Monday, November 30, 2009

The Last Human Century

Is this the view from the post-human world of the next century?

How exciting to be living in the last decades of the human! After so many centuries of human brilliance, cruelty, ignorance and insanity, the endless wars and primate dramas, it all looks to be coming to a close in this century — hopefully in my lifetime. It is said that people in every era want to believe that their time is special, the End Times, the last days before the Messiah, and I don’t doubt that this is true. This desire is probably at the root of all religious feeling, and is perhaps an expression of our fear of our own mortality. But in our time we don’t have to appeal to an all-powerful God or a hereafter to achieve immortality. Instead we can appeal to our modern de facto gods — science and technology — to bring forth a transcendent apocalypse.

The real "Good News" is that we are living in the last days of an awkward era during which our civilization and our biological programming have diverged wildly. The world for which we were selected as hunter-gatherers in the Olduvai Gorge has very little resemblance to the world in which we actually live today. So we suffer from chronic epidemics of mental illness, crime, drug dependency, health problems, obesity and so on — all symptoms of a civilization radically out of synch with the genetic programming of its members. More ominously, we now have the power to destroy ourselves many times over, and the risk grows with every technological innovation so long as our basic human nature remains unchanged.

As I see it there are two ways to solve these problems: end civilization as we know it, or end humanity as we know it. I tend to think both outcomes are quite possible, but strongly favor option #2 for the simple reason that it's new, unknown, and has the potential to be quite exciting and empowering. Ending civilization — the "Ted Kaczynski option" — would take us back to a place we've already spent a lot of time in as a species, and where a few in remote regions of the planet still dwell. This turning back of the clock and diminishing of our choices doesn’t really appeal to me though, and I’m certain humanity won't voluntarily choose this path. It may occur anyway, if we don't get our act together quite soon and begin operating as a truly global species, but that's a subject for another post.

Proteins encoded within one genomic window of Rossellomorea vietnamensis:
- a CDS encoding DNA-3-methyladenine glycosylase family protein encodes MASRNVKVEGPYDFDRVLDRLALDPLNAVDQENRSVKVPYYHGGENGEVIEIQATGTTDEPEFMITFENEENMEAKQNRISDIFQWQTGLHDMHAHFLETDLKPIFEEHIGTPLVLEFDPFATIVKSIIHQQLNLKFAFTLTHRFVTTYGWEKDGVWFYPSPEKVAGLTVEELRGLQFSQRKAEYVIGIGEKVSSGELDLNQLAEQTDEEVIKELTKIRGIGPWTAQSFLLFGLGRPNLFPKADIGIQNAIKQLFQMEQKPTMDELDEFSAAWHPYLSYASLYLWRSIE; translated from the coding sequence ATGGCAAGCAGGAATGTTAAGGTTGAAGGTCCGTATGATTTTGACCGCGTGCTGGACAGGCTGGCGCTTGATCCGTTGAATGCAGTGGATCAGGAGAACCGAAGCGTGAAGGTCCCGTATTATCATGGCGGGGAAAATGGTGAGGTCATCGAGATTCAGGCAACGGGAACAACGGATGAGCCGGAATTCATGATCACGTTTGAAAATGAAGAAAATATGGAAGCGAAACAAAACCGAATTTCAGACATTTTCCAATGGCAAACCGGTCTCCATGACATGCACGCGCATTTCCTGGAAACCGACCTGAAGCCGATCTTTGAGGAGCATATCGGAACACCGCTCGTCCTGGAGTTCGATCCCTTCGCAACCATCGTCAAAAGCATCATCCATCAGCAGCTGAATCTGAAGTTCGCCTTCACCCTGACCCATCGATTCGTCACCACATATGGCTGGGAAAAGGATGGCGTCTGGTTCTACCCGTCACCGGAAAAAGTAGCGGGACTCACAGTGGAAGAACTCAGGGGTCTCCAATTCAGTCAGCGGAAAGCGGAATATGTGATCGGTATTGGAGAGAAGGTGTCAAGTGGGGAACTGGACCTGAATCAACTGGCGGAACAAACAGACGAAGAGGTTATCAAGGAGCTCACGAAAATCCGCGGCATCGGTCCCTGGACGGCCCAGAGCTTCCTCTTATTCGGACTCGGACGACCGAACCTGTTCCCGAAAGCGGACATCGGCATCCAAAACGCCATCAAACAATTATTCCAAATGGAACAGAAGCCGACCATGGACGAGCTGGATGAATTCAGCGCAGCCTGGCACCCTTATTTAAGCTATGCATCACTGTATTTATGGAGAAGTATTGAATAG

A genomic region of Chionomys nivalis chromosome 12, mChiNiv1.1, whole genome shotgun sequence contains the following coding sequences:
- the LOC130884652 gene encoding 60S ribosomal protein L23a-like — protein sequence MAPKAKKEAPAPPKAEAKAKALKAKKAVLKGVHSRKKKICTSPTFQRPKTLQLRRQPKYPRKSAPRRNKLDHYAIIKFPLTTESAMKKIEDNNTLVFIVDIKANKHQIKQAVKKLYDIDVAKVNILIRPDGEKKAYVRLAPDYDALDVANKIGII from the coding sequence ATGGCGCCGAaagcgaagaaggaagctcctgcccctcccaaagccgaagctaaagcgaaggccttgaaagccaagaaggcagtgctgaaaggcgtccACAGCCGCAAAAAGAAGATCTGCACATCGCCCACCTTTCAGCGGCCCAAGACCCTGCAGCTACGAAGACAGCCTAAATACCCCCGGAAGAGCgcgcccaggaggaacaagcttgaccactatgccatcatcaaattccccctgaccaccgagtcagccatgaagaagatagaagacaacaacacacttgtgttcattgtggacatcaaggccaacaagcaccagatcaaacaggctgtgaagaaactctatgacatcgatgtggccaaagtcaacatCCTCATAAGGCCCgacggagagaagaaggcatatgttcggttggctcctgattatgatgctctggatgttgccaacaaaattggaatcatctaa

Which leaves us with option #2: ending humanity. To be more precise, this option means re-engineering human beings into forms that are more compatible with our technological civilization. This approach is often referred to as "Transhumanism", which is nothing more than the application of technology to our brains and bodies with the same vigor as we have applied it to our environment in the building of cities, space rockets, computer networks, etc. If you think deeply about our predicament as a species, I hope you will realize that transhumanism really is the only way forward for progressive civilization. The great global challenges of the 21st century, from ecological overshoot to the threat of technological self-annihilation to the problem of insuring our survival against a cosmic extinction event, can all be solved by the application of transhumanist technologies. The weakest link in all these chains of potential catastrophe is us, the frail killer apes known as homo sapiens.

So I claim that we need to pursue the transhumanist agenda with the greatest urgency, without compromise or equivocation. I hope it is obvious by now that our legacy systems of belief, such as the Abrahamic religions, offer no solutions to the problems we face in the 21st century. None of our great modern dilemnas is written about in the tribal holy books, and none of their archaic prescriptions for humanity seem very relevant. Going forth and multiplying is not enough, nor even is loving thy neighbor; we need to enhance our intelligence, our flexibility, our very natures if we are to continue to adapt successfully to a rapidly changing world. So if you must have a religion, make yours the religion of technological transcendence, the transition to superhumanity, and the greening of the cosmos. These beliefs at least offer a way forward, in a world that has entered the last human century.

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